Indeed, “big TV” is not always the answer. But it can spin the digital commerce flywheel faster by amping up key elements such as search and social, and it will become a central plank of retail media, as evidenced by Amazon Prime Video and Walmart’s purchase of Vizio.

When it comes to retail media, TV has the ability to drive traffic on site, off site and in store, while multiplying the effects of other elements of the mix. Brand preference is pretty important in all shopping-led activity.

New trading currencies

We seem to be operating in a bifurcated world where brand-building has good PR but the actual behaviour of the marketing services industry is driven by other factors.

There are, as usual, no simple answers. But what should the world look like?

We need to solve the paradox that the media trading currencies in use today are old-fashioned and crude in an era that demands sophistication.

The classic GRPs (or TVRs) are fairly meaningless if basic demographics are the only added ingredient. What exactly is an ABC1 adult these days and how do broad age ranges such as 16-34 work in a highly individualised world?

Why do we use basic demographics both as a TV planning tool and a buying currency in the 21st century?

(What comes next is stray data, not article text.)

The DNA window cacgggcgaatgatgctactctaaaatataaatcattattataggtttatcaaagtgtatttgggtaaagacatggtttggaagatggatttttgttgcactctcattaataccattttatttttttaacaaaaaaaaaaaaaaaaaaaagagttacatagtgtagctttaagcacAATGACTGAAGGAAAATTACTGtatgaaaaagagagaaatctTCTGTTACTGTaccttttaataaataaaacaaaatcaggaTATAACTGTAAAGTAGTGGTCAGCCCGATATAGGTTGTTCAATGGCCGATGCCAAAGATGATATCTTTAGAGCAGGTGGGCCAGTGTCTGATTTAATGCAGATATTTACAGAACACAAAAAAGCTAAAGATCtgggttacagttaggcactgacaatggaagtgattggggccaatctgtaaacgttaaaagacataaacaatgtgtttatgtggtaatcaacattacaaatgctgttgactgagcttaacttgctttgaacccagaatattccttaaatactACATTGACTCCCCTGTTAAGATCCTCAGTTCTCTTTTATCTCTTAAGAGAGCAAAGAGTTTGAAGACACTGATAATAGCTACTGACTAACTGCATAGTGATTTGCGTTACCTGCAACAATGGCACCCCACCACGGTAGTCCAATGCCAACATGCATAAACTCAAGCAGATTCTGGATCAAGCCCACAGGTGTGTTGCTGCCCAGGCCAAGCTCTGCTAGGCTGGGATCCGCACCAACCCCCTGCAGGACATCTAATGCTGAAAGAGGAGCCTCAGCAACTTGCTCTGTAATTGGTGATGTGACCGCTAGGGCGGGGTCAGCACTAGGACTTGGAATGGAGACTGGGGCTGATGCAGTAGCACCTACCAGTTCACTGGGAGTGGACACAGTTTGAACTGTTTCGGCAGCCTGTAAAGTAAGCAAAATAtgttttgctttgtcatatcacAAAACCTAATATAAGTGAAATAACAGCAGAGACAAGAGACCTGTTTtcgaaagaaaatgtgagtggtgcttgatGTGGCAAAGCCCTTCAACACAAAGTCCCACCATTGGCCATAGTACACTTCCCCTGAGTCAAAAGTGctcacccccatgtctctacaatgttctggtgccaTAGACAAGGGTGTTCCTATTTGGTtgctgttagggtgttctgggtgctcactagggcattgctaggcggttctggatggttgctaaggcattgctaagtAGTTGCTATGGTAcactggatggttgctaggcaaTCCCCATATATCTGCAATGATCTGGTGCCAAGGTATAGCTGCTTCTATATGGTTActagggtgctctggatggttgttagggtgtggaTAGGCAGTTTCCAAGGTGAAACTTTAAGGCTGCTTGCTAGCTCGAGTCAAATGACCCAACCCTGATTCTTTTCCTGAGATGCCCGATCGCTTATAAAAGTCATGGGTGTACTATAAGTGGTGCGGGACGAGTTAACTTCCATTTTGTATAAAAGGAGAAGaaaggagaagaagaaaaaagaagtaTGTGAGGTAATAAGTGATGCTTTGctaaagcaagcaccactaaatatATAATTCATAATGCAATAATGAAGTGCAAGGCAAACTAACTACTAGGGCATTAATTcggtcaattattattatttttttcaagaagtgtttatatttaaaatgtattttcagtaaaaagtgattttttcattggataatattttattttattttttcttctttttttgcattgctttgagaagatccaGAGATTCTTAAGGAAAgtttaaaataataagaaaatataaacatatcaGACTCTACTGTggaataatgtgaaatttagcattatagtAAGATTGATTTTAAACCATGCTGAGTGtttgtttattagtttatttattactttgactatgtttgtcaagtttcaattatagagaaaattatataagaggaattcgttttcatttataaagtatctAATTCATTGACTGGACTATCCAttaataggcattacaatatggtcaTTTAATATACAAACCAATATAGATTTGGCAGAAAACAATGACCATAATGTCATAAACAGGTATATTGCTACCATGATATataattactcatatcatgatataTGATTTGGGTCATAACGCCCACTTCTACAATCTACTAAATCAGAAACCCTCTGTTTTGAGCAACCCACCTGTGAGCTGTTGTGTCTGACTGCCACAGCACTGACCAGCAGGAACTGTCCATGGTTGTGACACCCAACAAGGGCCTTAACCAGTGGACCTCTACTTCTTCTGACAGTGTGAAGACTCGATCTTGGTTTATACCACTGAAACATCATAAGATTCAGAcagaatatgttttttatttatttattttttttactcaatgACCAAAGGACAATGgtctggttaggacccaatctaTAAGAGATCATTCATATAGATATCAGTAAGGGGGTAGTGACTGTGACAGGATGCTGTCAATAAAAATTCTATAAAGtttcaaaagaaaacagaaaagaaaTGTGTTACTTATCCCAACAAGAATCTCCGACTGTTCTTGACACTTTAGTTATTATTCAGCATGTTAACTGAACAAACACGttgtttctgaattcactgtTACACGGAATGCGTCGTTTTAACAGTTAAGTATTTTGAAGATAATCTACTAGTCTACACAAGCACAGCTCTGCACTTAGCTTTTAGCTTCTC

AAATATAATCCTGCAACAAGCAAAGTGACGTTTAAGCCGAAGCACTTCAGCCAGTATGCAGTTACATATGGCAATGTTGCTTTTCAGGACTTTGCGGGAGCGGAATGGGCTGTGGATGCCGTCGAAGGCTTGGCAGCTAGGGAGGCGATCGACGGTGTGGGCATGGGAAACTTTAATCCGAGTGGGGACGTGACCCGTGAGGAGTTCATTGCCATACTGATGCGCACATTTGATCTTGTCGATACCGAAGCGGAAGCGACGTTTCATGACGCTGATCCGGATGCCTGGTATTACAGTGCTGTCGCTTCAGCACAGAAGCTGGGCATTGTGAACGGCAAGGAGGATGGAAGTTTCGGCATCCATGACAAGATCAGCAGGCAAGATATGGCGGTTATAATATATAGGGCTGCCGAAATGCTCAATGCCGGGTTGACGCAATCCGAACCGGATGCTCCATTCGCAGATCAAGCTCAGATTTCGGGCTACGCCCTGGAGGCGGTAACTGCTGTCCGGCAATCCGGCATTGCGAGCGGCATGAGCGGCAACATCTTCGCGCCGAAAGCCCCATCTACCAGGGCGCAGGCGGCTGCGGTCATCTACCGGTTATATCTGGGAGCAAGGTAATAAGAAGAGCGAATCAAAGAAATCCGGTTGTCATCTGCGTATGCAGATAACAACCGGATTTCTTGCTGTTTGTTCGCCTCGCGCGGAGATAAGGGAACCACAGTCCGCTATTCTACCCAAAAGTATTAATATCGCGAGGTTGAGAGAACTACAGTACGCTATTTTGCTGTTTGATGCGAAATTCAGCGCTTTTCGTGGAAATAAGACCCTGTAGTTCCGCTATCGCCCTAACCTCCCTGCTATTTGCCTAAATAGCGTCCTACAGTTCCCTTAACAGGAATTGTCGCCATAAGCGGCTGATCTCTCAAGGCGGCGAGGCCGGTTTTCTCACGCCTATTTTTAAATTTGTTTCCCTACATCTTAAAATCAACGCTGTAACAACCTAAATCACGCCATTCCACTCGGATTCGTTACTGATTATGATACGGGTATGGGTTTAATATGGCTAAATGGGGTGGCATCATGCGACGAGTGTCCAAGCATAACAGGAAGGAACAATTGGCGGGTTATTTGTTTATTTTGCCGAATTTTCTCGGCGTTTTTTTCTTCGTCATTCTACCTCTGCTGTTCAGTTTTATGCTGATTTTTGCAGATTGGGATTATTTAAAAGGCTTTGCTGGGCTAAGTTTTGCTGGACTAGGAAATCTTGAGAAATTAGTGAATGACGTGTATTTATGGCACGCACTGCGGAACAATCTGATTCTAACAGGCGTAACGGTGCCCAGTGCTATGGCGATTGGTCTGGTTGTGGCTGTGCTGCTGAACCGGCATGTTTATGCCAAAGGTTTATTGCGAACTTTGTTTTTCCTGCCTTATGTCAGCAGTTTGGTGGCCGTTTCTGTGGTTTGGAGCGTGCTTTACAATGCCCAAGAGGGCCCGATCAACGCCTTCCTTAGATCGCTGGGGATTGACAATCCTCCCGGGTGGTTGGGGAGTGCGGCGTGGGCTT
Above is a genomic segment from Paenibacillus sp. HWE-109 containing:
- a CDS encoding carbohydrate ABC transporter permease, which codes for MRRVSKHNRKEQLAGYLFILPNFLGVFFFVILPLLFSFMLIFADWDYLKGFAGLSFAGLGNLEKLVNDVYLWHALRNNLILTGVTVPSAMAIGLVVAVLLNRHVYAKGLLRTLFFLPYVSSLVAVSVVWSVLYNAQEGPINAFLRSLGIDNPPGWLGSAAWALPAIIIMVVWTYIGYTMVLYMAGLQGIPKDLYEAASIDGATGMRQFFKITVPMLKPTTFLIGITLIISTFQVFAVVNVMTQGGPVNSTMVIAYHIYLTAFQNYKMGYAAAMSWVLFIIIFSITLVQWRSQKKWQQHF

What value do “impressions” have if they are not enriched with enough data to make them valuable, such as being real or viewable for more than a nanosecond? How many impressions get served without much qualification at all? (Clue: lots.)

Walk the talk

We have talked for years about our ability to identify and personalise audiences, but we are not using all of the tools at our disposal. We now have more and better than ever before, so let’s walk the talk.

We have plenty of “clever bastards” who have the skills and experience to redefine GRPs according to the type of audience, device, viewing occasion and mood variables in Thinkbox’s context research.

We have data galore to allow us to define impressions using first-party data, geo-location, device, timing and many other relevant types of research and data.